St. Joseph is filled with many different religious organizations, with Christianity coming to the town as early as 1843.

The city has since expanded its diversity, and there are denominations such as Islam, progressive Christianity, Western Buddhism and Judaism in St. Joseph today.

Leaders from the region met at Missouri Western this week to discuss what religious diversity and inclusivity looks like.

Ramahdan Washington, president of the Islamic Center, says he has been practicing his religion for more than 40 years.

“Before the mosque was here, I’ve been here for 40 years and I would go worship in Kansas City,” he says.

He says there has been an opening response within the community to Islam.

“There has been a warm reception to Islam because you know there’s not that many Muslims here, but our presence here is not normally in violence or conflict with anybody,” he says. “We live a very peaceful life, and the community has been very, very welcoming to us since we’ve built the mosque here.”

Brian Kirk, pastor of First Christian Church, believes there is religious diversity in town, but he says we need to challenge each other as a community.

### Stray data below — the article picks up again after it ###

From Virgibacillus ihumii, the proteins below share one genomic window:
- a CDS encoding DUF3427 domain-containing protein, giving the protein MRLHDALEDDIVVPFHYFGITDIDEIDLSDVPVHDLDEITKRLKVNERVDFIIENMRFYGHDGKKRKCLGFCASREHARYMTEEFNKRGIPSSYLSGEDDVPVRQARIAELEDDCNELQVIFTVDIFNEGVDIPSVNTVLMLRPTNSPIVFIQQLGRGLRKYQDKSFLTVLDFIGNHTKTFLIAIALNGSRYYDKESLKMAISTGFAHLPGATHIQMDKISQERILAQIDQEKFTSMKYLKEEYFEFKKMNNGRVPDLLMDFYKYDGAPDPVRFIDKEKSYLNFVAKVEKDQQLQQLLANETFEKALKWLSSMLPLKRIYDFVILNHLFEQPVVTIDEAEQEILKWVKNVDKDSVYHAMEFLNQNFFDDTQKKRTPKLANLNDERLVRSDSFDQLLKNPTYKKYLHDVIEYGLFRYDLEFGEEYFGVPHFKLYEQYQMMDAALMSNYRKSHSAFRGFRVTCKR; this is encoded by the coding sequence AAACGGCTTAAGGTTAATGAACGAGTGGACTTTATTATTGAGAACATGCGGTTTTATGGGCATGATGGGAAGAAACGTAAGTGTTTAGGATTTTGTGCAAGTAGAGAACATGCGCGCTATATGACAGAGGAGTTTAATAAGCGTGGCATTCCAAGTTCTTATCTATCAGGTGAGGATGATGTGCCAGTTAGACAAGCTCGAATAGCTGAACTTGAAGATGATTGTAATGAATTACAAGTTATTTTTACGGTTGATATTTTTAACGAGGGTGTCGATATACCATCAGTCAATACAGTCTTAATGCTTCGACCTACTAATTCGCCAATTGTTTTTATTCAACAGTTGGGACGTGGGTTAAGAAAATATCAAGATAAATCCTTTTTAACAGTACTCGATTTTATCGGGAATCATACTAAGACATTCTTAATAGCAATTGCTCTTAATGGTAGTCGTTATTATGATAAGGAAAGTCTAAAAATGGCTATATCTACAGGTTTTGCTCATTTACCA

“The challenge would be that we need to do a better job of talking to each other and learning from each other,” he says. “In my particular expression of Christianity, we’re very involved with other denominations because we feel like they have a piece of the story to tell us and we have a piece to tell them.”

Babara Oshell, a Jewish woman and member of the Temple Adath Joseph, believes religious diversity is important because of the U.S. Constitution.

“Our first Bill of Rights says that we have freedom of religion, that this is not a Christian, or a Muslim, or Buddhist or a Jewish state. Government, it has not defined a religion,” she says. “It is an inclusive religion, as a country in which all religions are OK, and it was founded that way from the very beginning.”

Victor Dougherty, the director of the Unity Temple on the Plaza in Kansas City, says Western Buddhism, which focuses primarily on meditation, can be practiced in small, local areas.

“For folks out in these areas where they don’t have a place to come together, it’s actually not too difficult to create a sangha,” he says. “A sangha as a community is where people to like to meditate together.”

With different beliefs, the leaders agree that religion is a way of life, rooted in treating others kindly and being sincere.

“Whatever you believe in, you must be sincere in that belief,” Washington says.

Abby Trapp can be reached


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